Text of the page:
Wearing glasses and undergoing laser surgery are the most established cures for short-sightedness, also known as myopia. However, maybe you prefer not to wear glasses or contact lenses and do not have the money for laser surgery. In that case, another option is to try exercises that, according to some experts, can improve your sight. The exercises do not always work for everybody, so a visit to an eye doctor would be in your best interests if you do not notice an improvement in your vision.
Definition of short-sightedness
Short-sightedness is a relatively common condition in which you can clearly see objects that are close to you, while objects in the distance are blurry. In the most severe cases, patients have trouble focusing on any object that is more than a few inches away. The condition may worsen over time, starting in childhood or adolescence, and often is genetic. You are considered to have at least mild short-sightedness if you have trouble seeing any object that is within 20 feet.
Benefits of eye exercises
Cases in which eye exercises help usually involve patients whose short-sightedness results not only from genetics, but also from environmental factors such as doing too much “close focus” work – reading or looking at a computer screen, for example. The possible benefit of doing eye exercises as opposed to relying on glasses or contacts is that exercises can help solve the underlying problem, perhaps helping you avoid the need for stronger and stronger prescriptions as time goes by.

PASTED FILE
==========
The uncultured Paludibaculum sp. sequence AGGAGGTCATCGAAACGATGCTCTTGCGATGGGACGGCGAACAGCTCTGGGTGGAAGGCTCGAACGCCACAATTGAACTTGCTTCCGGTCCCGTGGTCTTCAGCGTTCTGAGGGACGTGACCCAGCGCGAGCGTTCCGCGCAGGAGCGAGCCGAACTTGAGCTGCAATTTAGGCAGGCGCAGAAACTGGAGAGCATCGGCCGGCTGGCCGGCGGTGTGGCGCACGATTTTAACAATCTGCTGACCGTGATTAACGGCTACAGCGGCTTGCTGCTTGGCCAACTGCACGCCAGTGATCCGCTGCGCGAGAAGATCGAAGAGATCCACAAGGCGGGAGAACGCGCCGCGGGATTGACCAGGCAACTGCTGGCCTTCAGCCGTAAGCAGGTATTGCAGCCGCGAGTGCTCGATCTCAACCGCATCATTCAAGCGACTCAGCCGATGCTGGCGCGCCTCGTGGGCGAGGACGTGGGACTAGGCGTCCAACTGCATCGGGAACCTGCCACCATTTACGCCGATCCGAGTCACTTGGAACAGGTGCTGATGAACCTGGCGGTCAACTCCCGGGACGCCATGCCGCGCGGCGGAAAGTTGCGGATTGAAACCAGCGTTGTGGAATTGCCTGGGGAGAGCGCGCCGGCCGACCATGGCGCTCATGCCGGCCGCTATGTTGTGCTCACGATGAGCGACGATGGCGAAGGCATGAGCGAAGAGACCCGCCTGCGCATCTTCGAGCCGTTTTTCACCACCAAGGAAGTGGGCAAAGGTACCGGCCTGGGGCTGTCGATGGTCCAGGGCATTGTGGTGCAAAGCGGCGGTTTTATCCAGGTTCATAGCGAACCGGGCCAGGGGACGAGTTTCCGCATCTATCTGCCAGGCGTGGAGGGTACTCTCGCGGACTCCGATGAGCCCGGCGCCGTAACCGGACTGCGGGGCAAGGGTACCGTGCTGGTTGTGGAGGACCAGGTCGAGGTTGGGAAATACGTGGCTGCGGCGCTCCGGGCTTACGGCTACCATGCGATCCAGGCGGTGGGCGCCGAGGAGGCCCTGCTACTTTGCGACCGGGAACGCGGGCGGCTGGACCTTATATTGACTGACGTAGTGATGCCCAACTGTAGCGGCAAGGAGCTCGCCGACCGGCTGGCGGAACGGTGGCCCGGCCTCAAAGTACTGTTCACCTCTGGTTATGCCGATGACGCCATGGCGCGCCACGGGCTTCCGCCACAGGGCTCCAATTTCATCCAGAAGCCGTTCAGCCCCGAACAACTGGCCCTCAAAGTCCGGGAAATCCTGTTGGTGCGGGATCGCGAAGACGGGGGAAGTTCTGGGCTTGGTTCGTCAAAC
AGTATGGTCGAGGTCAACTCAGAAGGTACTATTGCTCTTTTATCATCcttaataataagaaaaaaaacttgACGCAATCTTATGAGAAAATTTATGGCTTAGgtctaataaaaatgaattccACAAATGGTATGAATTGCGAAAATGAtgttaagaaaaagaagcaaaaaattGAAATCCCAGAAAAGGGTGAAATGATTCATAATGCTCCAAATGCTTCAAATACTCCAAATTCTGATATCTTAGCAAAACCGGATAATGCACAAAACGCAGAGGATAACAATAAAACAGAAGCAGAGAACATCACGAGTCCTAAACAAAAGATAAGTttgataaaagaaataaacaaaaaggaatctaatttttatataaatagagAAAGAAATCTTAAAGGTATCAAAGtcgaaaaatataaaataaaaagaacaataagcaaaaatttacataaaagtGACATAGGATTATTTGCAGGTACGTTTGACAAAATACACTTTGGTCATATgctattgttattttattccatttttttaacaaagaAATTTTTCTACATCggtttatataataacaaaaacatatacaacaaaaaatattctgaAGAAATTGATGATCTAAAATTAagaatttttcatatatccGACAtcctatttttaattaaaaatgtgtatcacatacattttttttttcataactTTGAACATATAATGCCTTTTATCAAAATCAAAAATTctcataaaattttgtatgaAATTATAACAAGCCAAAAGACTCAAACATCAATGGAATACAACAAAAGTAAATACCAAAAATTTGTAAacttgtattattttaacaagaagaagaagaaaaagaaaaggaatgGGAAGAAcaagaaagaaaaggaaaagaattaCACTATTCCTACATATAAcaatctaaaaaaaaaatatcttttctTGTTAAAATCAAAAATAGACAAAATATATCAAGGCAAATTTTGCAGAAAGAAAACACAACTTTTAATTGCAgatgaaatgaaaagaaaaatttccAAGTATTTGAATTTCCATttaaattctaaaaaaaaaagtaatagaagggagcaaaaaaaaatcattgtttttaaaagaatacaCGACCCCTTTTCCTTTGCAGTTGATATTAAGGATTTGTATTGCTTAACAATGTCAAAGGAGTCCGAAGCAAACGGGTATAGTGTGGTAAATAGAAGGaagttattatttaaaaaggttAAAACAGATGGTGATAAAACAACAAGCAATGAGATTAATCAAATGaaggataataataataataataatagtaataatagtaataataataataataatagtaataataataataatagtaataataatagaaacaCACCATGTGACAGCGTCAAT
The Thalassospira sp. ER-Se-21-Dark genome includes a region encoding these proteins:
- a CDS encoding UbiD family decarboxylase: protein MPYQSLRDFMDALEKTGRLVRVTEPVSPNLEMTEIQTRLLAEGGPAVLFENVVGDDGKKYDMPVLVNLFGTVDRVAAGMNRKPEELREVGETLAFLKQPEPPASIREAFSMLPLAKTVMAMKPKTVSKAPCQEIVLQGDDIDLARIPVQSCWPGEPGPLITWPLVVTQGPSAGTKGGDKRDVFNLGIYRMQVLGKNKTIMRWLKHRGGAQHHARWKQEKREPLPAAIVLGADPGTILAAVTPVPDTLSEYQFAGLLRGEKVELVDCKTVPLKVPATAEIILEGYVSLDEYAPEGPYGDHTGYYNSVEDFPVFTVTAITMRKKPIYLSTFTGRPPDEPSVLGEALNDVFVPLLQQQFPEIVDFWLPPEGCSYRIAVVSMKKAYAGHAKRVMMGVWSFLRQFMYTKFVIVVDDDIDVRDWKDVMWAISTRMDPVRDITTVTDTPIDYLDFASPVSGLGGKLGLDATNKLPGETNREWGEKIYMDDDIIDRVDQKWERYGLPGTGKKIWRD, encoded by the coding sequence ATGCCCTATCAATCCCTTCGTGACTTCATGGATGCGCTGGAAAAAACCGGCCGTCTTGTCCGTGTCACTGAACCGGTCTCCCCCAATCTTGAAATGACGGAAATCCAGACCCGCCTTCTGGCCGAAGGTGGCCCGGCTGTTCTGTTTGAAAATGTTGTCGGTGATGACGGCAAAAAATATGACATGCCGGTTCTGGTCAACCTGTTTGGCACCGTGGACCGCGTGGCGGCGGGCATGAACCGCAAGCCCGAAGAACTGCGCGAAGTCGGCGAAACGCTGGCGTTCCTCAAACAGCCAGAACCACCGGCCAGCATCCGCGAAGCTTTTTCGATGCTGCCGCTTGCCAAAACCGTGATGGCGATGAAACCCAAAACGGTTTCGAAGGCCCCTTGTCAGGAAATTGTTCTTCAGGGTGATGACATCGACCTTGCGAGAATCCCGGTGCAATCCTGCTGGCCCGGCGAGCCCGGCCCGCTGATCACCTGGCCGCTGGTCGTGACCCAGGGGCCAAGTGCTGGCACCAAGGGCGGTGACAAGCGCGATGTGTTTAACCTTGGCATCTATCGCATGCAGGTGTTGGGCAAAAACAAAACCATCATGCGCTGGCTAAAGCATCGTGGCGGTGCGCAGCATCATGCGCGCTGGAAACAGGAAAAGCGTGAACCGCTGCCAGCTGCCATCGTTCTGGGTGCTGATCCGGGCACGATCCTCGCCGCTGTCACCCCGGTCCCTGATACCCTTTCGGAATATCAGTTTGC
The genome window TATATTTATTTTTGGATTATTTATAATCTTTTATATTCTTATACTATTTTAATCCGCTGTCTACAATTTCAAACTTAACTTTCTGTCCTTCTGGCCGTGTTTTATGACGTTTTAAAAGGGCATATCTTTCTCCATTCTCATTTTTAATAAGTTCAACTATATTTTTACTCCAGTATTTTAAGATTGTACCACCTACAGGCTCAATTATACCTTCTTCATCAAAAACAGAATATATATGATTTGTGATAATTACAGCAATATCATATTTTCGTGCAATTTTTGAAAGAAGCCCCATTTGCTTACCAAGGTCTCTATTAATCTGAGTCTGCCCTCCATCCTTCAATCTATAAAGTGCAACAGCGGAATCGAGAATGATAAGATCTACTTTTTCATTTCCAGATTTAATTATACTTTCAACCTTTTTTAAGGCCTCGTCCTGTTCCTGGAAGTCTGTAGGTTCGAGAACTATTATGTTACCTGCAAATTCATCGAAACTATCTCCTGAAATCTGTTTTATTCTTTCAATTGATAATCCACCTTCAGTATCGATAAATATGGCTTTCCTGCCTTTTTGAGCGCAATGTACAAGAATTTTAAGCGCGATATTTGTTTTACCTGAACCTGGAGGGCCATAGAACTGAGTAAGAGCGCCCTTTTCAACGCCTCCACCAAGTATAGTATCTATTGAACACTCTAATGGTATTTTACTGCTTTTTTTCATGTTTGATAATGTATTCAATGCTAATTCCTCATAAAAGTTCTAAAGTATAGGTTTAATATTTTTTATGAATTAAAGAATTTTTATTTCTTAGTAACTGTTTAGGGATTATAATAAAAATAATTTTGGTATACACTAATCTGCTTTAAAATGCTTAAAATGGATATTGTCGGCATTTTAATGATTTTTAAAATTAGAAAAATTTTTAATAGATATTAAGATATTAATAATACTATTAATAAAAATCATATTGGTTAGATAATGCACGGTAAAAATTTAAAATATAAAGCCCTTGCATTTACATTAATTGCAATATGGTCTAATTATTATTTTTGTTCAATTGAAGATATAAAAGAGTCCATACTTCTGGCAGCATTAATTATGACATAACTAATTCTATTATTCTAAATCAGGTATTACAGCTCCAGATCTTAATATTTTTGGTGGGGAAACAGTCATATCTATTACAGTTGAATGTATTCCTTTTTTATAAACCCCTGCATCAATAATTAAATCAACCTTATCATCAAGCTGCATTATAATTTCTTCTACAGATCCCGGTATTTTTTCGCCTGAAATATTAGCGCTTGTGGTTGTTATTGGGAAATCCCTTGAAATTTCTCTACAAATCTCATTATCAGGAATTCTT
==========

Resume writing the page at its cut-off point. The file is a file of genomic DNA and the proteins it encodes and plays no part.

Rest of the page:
Possible drawbacks of eye exercises
Some experts dispute the notion that eye exercises can cure short-sightedness. They point to the lack of long-term studies on the subject. There have been issues with Web scams charging for eye-exercise programs, as well as a lack of consistent results even from programs that are not scams. Another issue is diligence on the part of the patient; for a program of eye exercises to stand a chance of working, you have to perform it pretty much daily for a period of at least several weeks.
The Bates Method
The most notable exercises for improving short sightedness are part of the Bates Method, named for ophthalmologist Dr. William H. Bates. The exercises first relax the eye muscles, thus allowing you to retrain your eyes to focus with minimal strain. One example of a Bates exercise that can be performed daily is to sit in a chair and cover one eye with your palm. Hold a book or magazine six to eight inches in front of your free eye, while also having something to focus on about seven feet away. Focus on the close-up material, then look at the farther object until it becomes equally clear, spending only a couple of seconds on it. Alternate focusing on one and the other for a minute or two, then change eyes. Perform this exercise every day for about a month.
General guidelines for eye exercises
When doing eye exercises, you should not use glasses or contacts unless otherwise instructed by your eye doctor or another expert. Do the exercises in non-glaring light. Avoid straining your eyes while doing the exercises. Be sure to rest your eyes at the end of each exercise. Early in the morning is the best time to do the exercises because our eyes tend to be tired after a day at work. However, you can split up the exercises – doing some in the morning and some in the evening, for example – to best fit your daily schedule.